Thursday, January 2, 2014


The Dispatcher maintains a prioritized queue of work items for a specific thread.

When a Dispatcher is created on a thread, it becomes the only Dispatcher that can be associated with the thread, even if the Dispatcher is shut down.

If you attempt to get the CurrentDispatcher for the current thread and a Dispatcher is not associated with the thread, a Dispatcher will be created. A Dispatcher is also created when you create a DispatcherObject. If you create a Dispatcher on a background thread, be sure to shut down the dispatcher before exiting the thread.

If a Dispatcher is shut down, it cannot be restarted.

In WPF, a DispatcherObject can only be accessed by the Dispatcher it is associated with.  For example, a background thread cannot update the contents of a Button that is associated with the Dispatcher on the UI thread. In order for the background thread to access the Content property of the Button, the background thread must delegate the work to the Dispatcher associated with the UI thread. This is accomplished by using either Invoke or BeginInvoke. Invoke is synchronous and BeginInvoke is asynchronous. The operation is added to the queue of the Dispatcher at the specified DispatcherPriority.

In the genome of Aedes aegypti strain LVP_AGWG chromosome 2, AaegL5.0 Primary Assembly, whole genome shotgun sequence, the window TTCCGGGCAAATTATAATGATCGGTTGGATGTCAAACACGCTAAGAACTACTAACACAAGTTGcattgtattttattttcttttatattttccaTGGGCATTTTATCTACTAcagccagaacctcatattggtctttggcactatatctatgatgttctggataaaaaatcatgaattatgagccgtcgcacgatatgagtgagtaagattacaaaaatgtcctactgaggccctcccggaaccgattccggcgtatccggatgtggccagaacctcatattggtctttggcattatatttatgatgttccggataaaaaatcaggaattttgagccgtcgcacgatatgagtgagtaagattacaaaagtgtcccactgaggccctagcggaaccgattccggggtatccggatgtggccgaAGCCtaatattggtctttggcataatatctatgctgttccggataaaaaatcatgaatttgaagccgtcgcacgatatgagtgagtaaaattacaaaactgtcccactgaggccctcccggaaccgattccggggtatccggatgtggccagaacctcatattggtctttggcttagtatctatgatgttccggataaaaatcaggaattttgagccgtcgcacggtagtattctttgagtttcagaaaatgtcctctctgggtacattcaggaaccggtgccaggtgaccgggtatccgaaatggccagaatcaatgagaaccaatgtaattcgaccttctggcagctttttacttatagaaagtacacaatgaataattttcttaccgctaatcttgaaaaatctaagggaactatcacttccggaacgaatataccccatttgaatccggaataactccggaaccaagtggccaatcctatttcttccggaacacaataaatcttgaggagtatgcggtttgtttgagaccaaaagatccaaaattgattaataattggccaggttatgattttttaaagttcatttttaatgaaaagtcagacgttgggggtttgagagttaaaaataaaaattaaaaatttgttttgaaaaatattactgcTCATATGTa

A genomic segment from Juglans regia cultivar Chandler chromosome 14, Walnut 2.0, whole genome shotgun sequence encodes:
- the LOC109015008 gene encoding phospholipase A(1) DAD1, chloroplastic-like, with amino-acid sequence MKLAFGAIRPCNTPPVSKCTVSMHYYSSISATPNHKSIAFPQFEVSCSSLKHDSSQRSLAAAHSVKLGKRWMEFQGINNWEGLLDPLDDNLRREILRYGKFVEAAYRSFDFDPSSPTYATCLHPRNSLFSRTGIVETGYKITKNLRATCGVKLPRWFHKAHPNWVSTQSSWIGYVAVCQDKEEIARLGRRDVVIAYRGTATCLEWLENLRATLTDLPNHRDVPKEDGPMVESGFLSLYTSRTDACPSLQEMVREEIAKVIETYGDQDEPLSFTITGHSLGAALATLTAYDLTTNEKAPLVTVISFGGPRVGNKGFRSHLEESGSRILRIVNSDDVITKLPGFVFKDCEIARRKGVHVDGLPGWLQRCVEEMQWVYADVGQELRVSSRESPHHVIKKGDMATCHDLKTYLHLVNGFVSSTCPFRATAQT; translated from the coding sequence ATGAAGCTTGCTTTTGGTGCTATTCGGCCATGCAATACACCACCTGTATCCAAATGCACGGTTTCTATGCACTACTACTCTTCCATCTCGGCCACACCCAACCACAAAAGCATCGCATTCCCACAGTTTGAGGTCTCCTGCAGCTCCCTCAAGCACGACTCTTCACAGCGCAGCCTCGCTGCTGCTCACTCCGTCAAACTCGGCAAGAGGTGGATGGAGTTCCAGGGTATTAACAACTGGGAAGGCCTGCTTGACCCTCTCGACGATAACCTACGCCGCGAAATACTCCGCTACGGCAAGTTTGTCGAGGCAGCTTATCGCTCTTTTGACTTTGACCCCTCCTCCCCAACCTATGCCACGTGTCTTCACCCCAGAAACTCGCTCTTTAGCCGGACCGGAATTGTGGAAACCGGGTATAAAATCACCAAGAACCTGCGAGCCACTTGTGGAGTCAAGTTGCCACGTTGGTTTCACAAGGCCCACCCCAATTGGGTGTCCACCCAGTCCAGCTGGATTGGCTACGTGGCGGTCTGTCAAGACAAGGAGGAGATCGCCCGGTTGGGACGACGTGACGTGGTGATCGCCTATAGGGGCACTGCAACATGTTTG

If BeginInvoke is called on a Dispatcher that has shut down, the status property of the returned DispatcherOperation is set to Aborted.

All of the methods on Dispatcher, with the exception of DisableProcessing, are free-threaded.
Objects that derive from DispatcherObject have thread affinity.

DispatchPriority Prioritization Levels (in Priority Order)

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